FORT GREENE – As temperatures climb with the onset of summer, so do rates of street harassment, effectively limiting women and girls from contributing and participating in various aspects of civic and community life.
An event in Fort Greene Park–mixing street art and protest–aimed to alter the equation.
Hollaback!, a nationwide organization leading the movement to end street harassment, sponsored an event with City Council Member Laurie Cumbo on Sunday afternoon, fusing grassroots art activism and municipal advocacy. GIRL POWER: Taking Back our Streets through Art provided an opportunity for young women and girls to channel their assertive voices, create powerful statements and spark dialogue around their experiences with street harassment.
“Women need to start talking about their daily moments, because it’s the smaller stuff that affects the larger things, like rape, domestic violence, harassment in the workplace,” said Tatyana Fazlalizadeh, whose anti-street harassment art has appeared across the national and international landscape. “Women’s bodies are consumed and are considered public property for display, comment and consumption.”
“We have evolved as a society, and there is no place for catcalls, lewd gestures, inappropriate language and unwarranted comments about the physical characteristics of a woman’s body,” said Council Member Cumbo. “Our youth possess the ability to accomplish great things, if we empower them with the resources and provide opportunities where they can thrive. I felt it was important to create a platform where young women can address the challenges they face on a day-to-day basis through art, which has increasingly become a tool for activism.”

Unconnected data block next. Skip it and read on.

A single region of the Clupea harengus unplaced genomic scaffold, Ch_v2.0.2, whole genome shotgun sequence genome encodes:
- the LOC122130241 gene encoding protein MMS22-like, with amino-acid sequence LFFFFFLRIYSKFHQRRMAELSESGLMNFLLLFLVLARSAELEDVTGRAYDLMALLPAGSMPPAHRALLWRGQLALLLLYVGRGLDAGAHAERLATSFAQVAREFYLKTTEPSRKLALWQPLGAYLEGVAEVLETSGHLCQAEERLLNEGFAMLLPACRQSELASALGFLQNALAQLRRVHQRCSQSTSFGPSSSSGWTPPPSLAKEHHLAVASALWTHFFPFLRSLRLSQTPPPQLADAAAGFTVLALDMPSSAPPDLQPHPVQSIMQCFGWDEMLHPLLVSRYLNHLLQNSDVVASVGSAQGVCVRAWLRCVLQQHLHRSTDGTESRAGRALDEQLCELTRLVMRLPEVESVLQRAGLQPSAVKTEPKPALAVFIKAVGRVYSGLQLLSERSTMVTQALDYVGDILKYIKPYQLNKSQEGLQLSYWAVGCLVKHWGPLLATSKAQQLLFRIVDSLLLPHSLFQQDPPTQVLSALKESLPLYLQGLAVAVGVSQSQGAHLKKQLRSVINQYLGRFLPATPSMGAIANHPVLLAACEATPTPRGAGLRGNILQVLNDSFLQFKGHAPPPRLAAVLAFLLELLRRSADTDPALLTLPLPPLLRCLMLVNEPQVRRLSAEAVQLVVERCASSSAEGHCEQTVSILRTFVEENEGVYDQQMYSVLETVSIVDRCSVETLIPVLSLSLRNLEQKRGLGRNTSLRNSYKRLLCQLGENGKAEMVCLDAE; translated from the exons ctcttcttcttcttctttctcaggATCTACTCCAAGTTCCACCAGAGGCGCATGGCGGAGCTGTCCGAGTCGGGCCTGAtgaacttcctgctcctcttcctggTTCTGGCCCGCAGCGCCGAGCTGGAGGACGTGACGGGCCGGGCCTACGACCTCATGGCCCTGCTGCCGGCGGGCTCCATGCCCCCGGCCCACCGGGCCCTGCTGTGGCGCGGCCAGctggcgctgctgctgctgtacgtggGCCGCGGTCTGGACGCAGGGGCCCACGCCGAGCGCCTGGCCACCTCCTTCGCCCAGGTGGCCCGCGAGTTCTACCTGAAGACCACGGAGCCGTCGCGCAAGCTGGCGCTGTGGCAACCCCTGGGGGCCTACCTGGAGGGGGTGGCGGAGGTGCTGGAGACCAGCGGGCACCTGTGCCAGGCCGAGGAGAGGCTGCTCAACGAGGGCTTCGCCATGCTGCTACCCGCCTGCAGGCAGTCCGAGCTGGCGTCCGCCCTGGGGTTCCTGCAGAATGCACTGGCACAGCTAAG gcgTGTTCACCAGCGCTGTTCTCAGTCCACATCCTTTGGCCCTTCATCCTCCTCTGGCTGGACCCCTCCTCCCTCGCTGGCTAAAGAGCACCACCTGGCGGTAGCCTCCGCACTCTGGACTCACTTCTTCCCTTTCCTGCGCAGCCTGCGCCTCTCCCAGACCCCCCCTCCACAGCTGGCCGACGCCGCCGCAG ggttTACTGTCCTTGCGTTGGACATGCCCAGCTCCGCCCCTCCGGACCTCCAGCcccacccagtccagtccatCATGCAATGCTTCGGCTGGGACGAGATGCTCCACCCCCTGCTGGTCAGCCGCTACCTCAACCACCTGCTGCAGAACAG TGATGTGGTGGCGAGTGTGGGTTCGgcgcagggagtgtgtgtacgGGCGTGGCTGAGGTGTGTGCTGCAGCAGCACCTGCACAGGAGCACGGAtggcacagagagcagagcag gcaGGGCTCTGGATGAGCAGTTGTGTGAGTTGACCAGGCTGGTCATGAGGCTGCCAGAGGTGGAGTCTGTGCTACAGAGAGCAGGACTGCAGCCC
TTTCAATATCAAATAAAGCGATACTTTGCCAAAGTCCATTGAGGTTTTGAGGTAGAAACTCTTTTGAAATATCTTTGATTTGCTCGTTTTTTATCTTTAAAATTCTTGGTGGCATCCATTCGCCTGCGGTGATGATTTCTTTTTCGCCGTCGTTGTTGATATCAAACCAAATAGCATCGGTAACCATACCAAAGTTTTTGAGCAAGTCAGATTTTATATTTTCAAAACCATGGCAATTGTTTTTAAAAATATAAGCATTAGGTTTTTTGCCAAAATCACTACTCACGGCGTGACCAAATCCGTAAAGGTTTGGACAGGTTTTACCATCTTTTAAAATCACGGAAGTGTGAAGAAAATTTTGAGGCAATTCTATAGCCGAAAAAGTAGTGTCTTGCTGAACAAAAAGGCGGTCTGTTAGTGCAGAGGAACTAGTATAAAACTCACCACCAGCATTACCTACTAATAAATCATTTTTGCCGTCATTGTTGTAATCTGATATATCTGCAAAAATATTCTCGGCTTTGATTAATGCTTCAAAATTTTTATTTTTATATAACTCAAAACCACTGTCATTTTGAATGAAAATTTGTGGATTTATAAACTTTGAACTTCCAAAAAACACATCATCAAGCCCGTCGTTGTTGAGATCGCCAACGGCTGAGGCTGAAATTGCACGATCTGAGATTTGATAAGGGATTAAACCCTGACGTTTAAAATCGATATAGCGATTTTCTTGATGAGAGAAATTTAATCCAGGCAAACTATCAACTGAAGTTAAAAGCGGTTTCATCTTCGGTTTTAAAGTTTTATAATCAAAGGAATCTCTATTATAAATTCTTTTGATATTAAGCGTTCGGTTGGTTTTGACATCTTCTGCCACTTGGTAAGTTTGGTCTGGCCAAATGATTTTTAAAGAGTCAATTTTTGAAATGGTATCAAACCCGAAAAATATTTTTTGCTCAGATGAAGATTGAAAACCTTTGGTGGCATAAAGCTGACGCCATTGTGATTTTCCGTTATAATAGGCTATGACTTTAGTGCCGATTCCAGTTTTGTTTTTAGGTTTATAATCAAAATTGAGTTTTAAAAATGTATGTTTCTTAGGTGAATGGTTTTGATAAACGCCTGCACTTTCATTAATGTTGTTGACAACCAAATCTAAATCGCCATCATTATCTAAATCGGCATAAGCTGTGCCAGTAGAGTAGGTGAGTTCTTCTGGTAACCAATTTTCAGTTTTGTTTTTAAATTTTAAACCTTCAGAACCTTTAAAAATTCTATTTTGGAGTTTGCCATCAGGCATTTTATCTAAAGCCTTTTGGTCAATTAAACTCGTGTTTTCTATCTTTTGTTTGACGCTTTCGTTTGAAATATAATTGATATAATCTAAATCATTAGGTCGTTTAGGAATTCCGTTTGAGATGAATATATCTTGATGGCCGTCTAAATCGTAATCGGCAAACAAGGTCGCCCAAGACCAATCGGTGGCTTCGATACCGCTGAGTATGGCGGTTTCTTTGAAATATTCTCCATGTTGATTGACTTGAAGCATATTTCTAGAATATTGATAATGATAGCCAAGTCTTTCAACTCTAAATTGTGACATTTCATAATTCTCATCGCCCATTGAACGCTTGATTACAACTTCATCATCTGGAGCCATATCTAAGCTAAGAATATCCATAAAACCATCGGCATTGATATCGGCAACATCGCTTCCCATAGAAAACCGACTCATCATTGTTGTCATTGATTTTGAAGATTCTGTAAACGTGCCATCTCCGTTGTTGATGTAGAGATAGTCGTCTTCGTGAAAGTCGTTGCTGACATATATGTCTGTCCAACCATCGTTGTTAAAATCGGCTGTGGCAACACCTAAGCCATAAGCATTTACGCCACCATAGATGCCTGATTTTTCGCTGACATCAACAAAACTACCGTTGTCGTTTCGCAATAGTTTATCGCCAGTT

Like sexual harassment in the workplace–a once-condoned practice that slowly gained attention due to its adverse effects on worker productivity–street harassment is gaining more attention and widespread condemnation. The practice was labeled a national public health concern in a 2010 National Intimate Partner and Sexual Violence Survey by the Center for Disease Control and Prevention.
The consequences of such unwelcome and detrimental behavior include depression, anxiety, and post-traumatic stress disorder, sleep disorders, and reduced sense of safety in public, which in turn can limit earnings of women and girls, decrease self-esteem, decrease physical mobility, and interrupt women and girls’ ability to engage in civic life.
From a community forum discussing the meaning of girl power to active poster design featuring messages of female empowerment such as “my outfit is not an invitation” and “stop telling girls to smile,” the GIRL POWER event explored the link between art, social change, and female empowerment.
“You are hard pressed to find a woman in this city who has never been street harassed and young women are most at risk,” said Emily May, the executive director of Hollaback! “When we tell young women to ‘ignore it,’ we’re paving the way for street harassment to continue. We’re here today with Council Member Cumbo and Stop Telling Women to Smile, because we want everyone to understand: street harassment isn’t the price you pay for being a woman.”